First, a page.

This should proceed as a ten-year program of gradual reductions of federal expenditures. However, they should not be across the board as this will seriously disadvantage the more federally dependent districts. Based upon 2012 statistics lest any district game the system going forward, those districts whose federal contribution is 7% or less would be fully unfunded by the federal government. These are the districts that would most likely feel the financial pinch the least. In part 11 of this series, a more detailed blueprint will be laid out. However, the formula is not $77 billion divided by ten years to reach a $7.7 billion annual goal. Budget reductions will vary by year depending on the states involved in any year. This way, it is a slow weaning process from the federal government on the part of the low-income states and accelerated in the higher-income states with the goal of total elimination after ten years. Of course, one can argue that this is “wealth redistribution” at its worst, that taxpayers in, for example, Massachusetts (a high income state) are entitled to federal education funds just as Alabama is (a low income state). That line of thinking holds true only if the goal is reductions, not elimination. Yes, Massachusetts taxpayer dollars are being shifted, but in the short term the shifting can be offset at the local level. In the long term, everyone gains by a decreased federal budget and getting the federal government and the associated regulations and mandates- a large cost of education- out of K-12 education.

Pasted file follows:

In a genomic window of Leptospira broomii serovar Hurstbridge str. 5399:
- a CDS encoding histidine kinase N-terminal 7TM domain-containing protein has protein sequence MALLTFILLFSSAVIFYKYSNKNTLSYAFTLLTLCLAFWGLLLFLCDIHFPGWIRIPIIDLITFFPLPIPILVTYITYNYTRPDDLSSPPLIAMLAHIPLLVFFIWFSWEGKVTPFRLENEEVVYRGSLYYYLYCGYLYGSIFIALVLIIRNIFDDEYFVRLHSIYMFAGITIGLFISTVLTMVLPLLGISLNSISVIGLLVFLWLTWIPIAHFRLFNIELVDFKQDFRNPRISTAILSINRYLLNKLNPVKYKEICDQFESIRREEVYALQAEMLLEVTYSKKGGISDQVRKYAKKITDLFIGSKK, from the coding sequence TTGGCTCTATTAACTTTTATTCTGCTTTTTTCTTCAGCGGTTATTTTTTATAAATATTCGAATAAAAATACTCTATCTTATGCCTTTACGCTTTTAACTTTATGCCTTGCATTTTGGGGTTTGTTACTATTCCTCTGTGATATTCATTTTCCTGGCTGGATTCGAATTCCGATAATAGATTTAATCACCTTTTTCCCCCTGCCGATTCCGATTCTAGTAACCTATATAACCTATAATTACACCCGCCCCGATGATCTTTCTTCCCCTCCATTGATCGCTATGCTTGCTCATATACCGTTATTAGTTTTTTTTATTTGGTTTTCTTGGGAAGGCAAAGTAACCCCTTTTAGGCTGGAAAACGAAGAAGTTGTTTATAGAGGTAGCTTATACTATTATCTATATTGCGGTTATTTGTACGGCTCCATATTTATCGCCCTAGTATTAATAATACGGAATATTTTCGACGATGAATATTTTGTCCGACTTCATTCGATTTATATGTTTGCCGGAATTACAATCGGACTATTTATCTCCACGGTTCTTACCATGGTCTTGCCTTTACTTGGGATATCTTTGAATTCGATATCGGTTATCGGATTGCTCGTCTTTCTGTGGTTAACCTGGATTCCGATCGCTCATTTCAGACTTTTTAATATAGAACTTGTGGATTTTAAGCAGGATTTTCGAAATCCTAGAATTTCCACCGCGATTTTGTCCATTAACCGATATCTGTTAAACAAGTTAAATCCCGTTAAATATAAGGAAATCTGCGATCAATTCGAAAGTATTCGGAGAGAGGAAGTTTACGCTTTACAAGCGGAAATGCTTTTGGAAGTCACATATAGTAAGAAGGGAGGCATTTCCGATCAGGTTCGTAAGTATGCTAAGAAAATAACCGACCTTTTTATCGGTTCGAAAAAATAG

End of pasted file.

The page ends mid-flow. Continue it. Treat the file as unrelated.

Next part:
Ah, but you say, this is nothing more than cost-shifting to the state and local governments. What is to stop states and localities from increasing income or property taxes, or usage fees to make up for the shortfall in federal dollars? Well, first of all, the most neediest of districts would still be receiving federal funding at full levels until their threshold percentage is met. Secondly, state and local pressures and laws could conceivably stem the inflation in local and state taxes along with political pressure from taxpayers. In short, state and local governments would be forced to make education more cost-effective. Furthermore, without that federal backstop of funds, state and local governments would essentially be forced to come up with innovative ways to get more bang for the buck. It would additionally give state and local governments more control over education of their students without the heavy mandates, stipulations, reporting and compliance requirements and intrusion of federal dollars. Considering that about 70% of every federal dollar spent actually makes it into the classroom with the rest going to administrative and compliance costs (or overhead), that represents a savings right there to the state.